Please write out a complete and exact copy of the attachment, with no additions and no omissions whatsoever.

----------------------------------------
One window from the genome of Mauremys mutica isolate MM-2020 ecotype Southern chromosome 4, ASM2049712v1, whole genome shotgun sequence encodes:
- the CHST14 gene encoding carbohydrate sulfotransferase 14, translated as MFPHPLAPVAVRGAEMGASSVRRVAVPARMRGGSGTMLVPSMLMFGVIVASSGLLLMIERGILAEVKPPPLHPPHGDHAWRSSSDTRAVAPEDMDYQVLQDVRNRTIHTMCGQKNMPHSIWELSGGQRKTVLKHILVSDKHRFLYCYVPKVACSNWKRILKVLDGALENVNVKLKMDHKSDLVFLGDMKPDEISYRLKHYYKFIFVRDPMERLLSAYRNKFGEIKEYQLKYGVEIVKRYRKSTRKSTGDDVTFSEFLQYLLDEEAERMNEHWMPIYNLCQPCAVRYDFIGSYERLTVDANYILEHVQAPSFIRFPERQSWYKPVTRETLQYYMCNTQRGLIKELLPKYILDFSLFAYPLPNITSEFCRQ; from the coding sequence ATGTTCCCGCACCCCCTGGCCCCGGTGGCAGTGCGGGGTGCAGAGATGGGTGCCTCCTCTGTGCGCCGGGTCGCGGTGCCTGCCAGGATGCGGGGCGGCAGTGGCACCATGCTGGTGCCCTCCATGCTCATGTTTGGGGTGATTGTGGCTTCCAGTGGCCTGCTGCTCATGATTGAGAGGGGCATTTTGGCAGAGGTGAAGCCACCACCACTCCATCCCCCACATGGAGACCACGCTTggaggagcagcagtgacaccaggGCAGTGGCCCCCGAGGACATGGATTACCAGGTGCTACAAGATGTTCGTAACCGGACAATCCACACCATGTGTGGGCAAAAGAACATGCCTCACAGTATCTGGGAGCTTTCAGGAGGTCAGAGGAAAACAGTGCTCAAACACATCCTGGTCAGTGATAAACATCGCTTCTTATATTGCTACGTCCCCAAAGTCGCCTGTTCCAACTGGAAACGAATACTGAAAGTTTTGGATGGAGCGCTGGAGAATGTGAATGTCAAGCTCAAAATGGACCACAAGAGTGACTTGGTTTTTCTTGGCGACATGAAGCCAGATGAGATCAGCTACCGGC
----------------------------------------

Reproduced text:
One window from the genome of Mauremys mutica isolate MM-2020 ecotype Southern chromosome 4, ASM2049712v1, whole genome shotgun sequence encodes:
- the CHST14 gene encoding carbohydrate sulfotransferase 14, translated as MFPHPLAPVAVRGAEMGASSVRRVAVPARMRGGSGTMLVPSMLMFGVIVASSGLLLMIERGILAEVKPPPLHPPHGDHAWRSSSDTRAVAPEDMDYQVLQDVRNRTIHTMCGQKNMPHSIWELSGGQRKTVLKHILVSDKHRFLYCYVPKVACSNWKRILKVLDGALENVNVKLKMDHKSDLVFLGDMKPDEISYRLKHYYKFIFVRDPMERLLSAYRNKFGEIKEYQLKYGVEIVKRYRKSTRKSTGDDVTFSEFLQYLLDEEAERMNEHWMPIYNLCQPCAVRYDFIGSYERLTVDANYILEHVQAPSFIRFPERQSWYKPVTRETLQYYMCNTQRGLIKELLPKYILDFSLFAYPLPNITSEFCRQ; from the coding sequence ATGTTCCCGCACCCCCTGGCCCCGGTGGCAGTGCGGGGTGCAGAGATGGGTGCCTCCTCTGTGCGCCGGGTCGCGGTGCCTGCCAGGATGCGGGGCGGCAGTGGCACCATGCTGGTGCCCTCCATGCTCATGTTTGGGGTGATTGTGGCTTCCAGTGGCCTGCTGCTCATGATTGAGAGGGGCATTTTGGCAGAGGTGAAGCCACCACCACTCCATCCCCCACATGGAGACCACGCTTggaggagcagcagtgacaccaggGCAGTGGCCCCCGAGGACATGGATTACCAGGTGCTACAAGATGTTCGTAACCGGACAATCCACACCATGTGTGGGCAAAAGAACATGCCTCACAGTATCTGGGAGCTTTCAGGAGGTCAGAGGAAAACAGTGCTCAAACACATCCTGGTCAGTGATAAACATCGCTTCTTATATTGCTACGTCCCCAAAGTCGCCTGTTCCAACTGGAAACGAATACTGAAAGTTTTGGATGGAGCGCTGGAGAATGTGAATGTCAAGCTCAAAATGGACCACAAGAGTGACTTGGTTTTTCTTGGCGACATGAAGCCAGATGAGATCAGCTACCGGC